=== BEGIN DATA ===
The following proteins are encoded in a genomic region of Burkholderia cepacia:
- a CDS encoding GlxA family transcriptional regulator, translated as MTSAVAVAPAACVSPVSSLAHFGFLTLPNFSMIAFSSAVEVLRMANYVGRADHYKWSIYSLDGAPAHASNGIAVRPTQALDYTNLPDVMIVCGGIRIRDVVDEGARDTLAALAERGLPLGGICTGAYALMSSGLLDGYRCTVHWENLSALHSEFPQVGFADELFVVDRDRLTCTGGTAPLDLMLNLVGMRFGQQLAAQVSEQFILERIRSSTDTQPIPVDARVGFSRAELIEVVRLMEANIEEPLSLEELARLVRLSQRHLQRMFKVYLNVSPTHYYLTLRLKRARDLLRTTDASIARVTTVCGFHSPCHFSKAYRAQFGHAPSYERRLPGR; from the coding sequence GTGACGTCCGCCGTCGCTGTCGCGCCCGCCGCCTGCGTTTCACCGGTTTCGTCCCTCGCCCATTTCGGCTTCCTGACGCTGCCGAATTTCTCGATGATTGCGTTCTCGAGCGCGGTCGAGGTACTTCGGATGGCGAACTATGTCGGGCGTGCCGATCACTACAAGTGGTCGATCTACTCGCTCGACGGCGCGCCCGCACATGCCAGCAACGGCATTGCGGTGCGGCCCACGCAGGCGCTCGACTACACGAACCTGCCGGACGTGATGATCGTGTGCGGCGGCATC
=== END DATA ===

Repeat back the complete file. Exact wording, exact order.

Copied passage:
The following proteins are encoded in a genomic region of Burkholderia cepacia:
- a CDS encoding GlxA family transcriptional regulator, translated as MTSAVAVAPAACVSPVSSLAHFGFLTLPNFSMIAFSSAVEVLRMANYVGRADHYKWSIYSLDGAPAHASNGIAVRPTQALDYTNLPDVMIVCGGIRIRDVVDEGARDTLAALAERGLPLGGICTGAYALMSSGLLDGYRCTVHWENLSALHSEFPQVGFADELFVVDRDRLTCTGGTAPLDLMLNLVGMRFGQQLAAQVSEQFILERIRSSTDTQPIPVDARVGFSRAELIEVVRLMEANIEEPLSLEELARLVRLSQRHLQRMFKVYLNVSPTHYYLTLRLKRARDLLRTTDASIARVTTVCGFHSPCHFSKAYRAQFGHAPSYERRLPGR; from the coding sequence GTGACGTCCGCCGTCGCTGTCGCGCCCGCCGCCTGCGTTTCACCGGTTTCGTCCCTCGCCCATTTCGGCTTCCTGACGCTGCCGAATTTCTCGATGATTGCGTTCTCGAGCGCGGTCGAGGTACTTCGGATGGCGAACTATGTCGGGCGTGCCGATCACTACAAGTGGTCGATCTACTCGCTCGACGGCGCGCCCGCACATGCCAGCAACGGCATTGCGGTGCGGCCCACGCAGGCGCTCGACTACACGAACCTGCCGGACGTGATGATCGTGTGCGGCGGCATC